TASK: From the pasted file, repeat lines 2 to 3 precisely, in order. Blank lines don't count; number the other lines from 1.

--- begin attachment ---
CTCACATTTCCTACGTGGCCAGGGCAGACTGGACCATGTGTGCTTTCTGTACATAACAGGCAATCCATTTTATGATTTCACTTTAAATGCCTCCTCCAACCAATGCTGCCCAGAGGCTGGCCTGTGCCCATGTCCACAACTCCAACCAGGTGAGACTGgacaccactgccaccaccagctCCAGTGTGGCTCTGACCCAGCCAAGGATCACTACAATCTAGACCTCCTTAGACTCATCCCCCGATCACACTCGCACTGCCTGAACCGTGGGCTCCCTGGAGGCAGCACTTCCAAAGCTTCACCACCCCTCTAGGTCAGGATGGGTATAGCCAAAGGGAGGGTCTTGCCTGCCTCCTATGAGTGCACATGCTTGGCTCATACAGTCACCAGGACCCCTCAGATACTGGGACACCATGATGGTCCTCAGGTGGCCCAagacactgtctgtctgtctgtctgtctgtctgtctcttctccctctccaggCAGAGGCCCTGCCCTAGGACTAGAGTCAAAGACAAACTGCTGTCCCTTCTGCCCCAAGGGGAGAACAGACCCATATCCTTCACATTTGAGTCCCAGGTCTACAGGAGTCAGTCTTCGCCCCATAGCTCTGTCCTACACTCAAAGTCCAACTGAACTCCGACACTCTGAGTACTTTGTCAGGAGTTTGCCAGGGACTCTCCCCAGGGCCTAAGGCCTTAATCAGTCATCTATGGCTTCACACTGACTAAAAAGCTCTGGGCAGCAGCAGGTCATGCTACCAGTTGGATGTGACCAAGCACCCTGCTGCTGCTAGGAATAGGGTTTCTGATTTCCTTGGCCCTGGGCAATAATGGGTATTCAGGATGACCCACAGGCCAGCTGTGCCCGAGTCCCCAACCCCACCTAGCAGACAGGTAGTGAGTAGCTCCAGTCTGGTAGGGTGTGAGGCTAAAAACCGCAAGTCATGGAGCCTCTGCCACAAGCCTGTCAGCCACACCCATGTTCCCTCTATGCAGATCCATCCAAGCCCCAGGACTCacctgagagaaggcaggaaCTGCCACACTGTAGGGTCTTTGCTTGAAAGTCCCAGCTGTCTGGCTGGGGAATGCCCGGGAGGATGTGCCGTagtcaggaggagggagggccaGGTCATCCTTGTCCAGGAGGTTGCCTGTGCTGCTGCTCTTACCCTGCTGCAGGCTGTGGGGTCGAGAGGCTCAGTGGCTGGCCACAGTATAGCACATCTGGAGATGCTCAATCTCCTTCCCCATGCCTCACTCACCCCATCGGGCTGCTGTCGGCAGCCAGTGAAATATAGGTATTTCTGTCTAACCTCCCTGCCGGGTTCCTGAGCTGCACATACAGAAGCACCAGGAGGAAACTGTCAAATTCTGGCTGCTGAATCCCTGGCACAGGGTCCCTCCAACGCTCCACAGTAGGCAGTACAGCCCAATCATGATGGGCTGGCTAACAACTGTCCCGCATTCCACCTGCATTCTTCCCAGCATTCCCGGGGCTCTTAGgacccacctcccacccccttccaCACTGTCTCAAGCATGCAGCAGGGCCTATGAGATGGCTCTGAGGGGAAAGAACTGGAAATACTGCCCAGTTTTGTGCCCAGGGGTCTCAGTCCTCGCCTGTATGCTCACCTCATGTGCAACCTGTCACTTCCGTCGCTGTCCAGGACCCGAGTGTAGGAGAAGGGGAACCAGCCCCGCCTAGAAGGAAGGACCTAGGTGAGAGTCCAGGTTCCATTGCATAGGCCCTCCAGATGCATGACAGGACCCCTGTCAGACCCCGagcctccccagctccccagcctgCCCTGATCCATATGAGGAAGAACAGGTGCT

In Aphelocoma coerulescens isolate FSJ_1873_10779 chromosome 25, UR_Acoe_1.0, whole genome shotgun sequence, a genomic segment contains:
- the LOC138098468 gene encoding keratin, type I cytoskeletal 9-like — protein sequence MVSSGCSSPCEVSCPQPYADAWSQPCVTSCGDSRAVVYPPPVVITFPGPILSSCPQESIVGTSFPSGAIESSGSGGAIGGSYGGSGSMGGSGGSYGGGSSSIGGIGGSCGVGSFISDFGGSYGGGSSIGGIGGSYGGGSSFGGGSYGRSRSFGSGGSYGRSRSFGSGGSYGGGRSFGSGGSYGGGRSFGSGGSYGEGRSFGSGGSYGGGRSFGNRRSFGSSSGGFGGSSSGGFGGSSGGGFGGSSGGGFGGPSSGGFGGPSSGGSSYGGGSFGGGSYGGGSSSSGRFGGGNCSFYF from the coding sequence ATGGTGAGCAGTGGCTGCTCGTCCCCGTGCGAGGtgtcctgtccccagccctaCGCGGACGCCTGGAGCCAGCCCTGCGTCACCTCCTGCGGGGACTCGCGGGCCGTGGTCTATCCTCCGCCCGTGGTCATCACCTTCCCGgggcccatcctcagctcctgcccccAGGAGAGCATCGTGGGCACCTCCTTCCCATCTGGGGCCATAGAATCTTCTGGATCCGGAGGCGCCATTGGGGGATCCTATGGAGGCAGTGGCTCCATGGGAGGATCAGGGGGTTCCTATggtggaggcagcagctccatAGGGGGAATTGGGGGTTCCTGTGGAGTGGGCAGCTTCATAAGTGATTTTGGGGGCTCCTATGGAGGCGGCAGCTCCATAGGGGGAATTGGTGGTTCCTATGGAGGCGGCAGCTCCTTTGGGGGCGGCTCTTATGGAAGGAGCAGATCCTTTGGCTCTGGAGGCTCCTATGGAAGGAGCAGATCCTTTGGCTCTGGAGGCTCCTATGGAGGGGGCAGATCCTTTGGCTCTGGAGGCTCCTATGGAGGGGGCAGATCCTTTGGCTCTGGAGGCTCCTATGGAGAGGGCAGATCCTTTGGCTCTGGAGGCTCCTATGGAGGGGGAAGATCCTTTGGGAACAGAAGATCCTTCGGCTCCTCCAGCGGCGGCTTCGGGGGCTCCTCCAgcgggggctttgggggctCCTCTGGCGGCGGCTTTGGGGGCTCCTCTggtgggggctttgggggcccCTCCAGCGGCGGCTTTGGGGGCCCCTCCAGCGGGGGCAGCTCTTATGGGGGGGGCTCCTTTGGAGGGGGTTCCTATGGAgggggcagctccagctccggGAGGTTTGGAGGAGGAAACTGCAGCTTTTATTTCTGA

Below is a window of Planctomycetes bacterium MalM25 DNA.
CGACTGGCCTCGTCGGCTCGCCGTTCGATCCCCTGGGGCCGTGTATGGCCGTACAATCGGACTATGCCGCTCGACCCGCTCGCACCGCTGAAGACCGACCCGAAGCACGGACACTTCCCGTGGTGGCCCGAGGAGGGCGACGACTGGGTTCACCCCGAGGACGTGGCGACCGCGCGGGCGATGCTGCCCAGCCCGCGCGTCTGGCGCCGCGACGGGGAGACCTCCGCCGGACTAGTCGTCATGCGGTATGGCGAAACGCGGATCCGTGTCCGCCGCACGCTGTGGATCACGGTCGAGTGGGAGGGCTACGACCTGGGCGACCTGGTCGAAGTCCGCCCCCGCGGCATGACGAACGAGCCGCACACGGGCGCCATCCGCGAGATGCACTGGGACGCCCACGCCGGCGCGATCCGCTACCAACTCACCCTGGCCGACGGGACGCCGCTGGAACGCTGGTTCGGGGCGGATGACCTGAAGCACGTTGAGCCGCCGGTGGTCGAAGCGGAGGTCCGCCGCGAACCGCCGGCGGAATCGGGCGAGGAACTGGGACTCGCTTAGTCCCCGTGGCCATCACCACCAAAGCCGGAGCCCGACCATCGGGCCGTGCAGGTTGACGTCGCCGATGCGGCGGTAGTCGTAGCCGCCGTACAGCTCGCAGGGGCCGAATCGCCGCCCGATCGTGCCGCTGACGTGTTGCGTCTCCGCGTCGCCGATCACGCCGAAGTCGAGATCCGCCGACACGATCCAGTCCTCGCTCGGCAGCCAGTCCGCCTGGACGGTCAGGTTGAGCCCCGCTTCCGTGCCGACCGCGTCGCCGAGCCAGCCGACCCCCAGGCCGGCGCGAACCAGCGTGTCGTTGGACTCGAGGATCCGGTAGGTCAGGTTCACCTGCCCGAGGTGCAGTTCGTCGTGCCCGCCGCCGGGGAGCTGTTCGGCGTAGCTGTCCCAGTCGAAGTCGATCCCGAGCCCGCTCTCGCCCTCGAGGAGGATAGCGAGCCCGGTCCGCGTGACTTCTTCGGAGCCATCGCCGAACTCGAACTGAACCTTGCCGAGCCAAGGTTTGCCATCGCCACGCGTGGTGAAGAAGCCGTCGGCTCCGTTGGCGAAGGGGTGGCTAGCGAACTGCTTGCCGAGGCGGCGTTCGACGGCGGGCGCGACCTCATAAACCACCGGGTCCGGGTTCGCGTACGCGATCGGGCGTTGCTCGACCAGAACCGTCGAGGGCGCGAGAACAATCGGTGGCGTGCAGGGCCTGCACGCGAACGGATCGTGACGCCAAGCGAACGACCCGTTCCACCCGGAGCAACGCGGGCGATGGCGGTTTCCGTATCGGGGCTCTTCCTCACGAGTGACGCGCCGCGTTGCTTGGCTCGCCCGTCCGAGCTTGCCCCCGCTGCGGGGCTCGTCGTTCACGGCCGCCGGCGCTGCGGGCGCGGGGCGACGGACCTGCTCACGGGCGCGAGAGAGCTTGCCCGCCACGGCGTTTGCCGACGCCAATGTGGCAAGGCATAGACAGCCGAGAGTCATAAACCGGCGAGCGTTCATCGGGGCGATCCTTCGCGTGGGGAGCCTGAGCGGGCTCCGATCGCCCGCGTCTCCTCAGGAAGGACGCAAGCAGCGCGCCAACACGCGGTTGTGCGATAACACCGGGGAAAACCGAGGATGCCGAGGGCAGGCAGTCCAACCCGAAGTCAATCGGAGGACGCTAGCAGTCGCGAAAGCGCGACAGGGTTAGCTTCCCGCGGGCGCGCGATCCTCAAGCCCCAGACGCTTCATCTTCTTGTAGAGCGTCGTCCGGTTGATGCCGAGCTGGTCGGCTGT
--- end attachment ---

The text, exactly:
In Aphelocoma coerulescens isolate FSJ_1873_10779 chromosome 25, UR_Acoe_1.0, whole genome shotgun sequence, a genomic segment contains:
- the LOC138098468 gene encoding keratin, type I cytoskeletal 9-like — protein sequence MVSSGCSSPCEVSCPQPYADAWSQPCVTSCGDSRAVVYPPPVVITFPGPILSSCPQESIVGTSFPSGAIESSGSGGAIGGSYGGSGSMGGSGGSYGGGSSSIGGIGGSCGVGSFISDFGGSYGGGSSIGGIGGSYGGGSSFGGGSYGRSRSFGSGGSYGRSRSFGSGGSYGGGRSFGSGGSYGGGRSFGSGGSYGEGRSFGSGGSYGGGRSFGNRRSFGSSSGGFGGSSSGGFGGSSGGGFGGSSGGGFGGPSSGGFGGPSSGGSSYGGGSFGGGSYGGGSSSSGRFGGGNCSFYF from the coding sequence ATGGTGAGCAGTGGCTGCTCGTCCCCGTGCGAGGtgtcctgtccccagccctaCGCGGACGCCTGGAGCCAGCCCTGCGTCACCTCCTGCGGGGACTCGCGGGCCGTGGTCTATCCTCCGCCCGTGGTCATCACCTTCCCGgggcccatcctcagctcctgcccccAGGAGAGCATCGTGGGCACCTCCTTCCCATCTGGGGCCATAGAATCTTCTGGATCCGGAGGCGCCATTGGGGGATCCTATGGAGGCAGTGGCTCCATGGGAGGATCAGGGGGTTCCTATggtggaggcagcagctccatAGGGGGAATTGGGGGTTCCTGTGGAGTGGGCAGCTTCATAAGTGATTTTGGGGGCTCCTATGGAGGCGGCAGCTCCATAGGGGGAATTGGTGGTTCCTATGGAGGCGGCAGCTCCTTTGGGGGCGGCTCTTATGGAAGGAGCAGATCCTTTGGCTCTGGAGGCTCCTATGGAAGGAGCAGATCCTTTGGCTCTGGAGGCTCCTATGGAGGGGGCAGATCCTTTGGCTCTGGAGGCTCCTATGGAGGGGGCAGATCCTTTGGCTCTGGAGGCTCCTATGGAGAGGGCAGATCCTTTGGCTCTGGAGGCTCCTATGGAGGGGGAAGATCCTTTGGGAACAGAAGATCCTTCGGCTCCTCCAGCGGCGGCTTCGGGGGCTCCTCCAgcgggggctttgggggctCCTCTGGCGGCGGCTTTGGGGGCTCCTCTggtgggggctttgggggcccCTCCAGCGGCGGCTTTGGGGGCCCCTCCAGCGGGGGCAGCTCTTATGGGGGGGGCTCCTTTGGAGGGGGTTCCTATGGAgggggcagctccagctccggGAGGTTTGGAGGAGGAAACTGCAGCTTTTATTTCTGA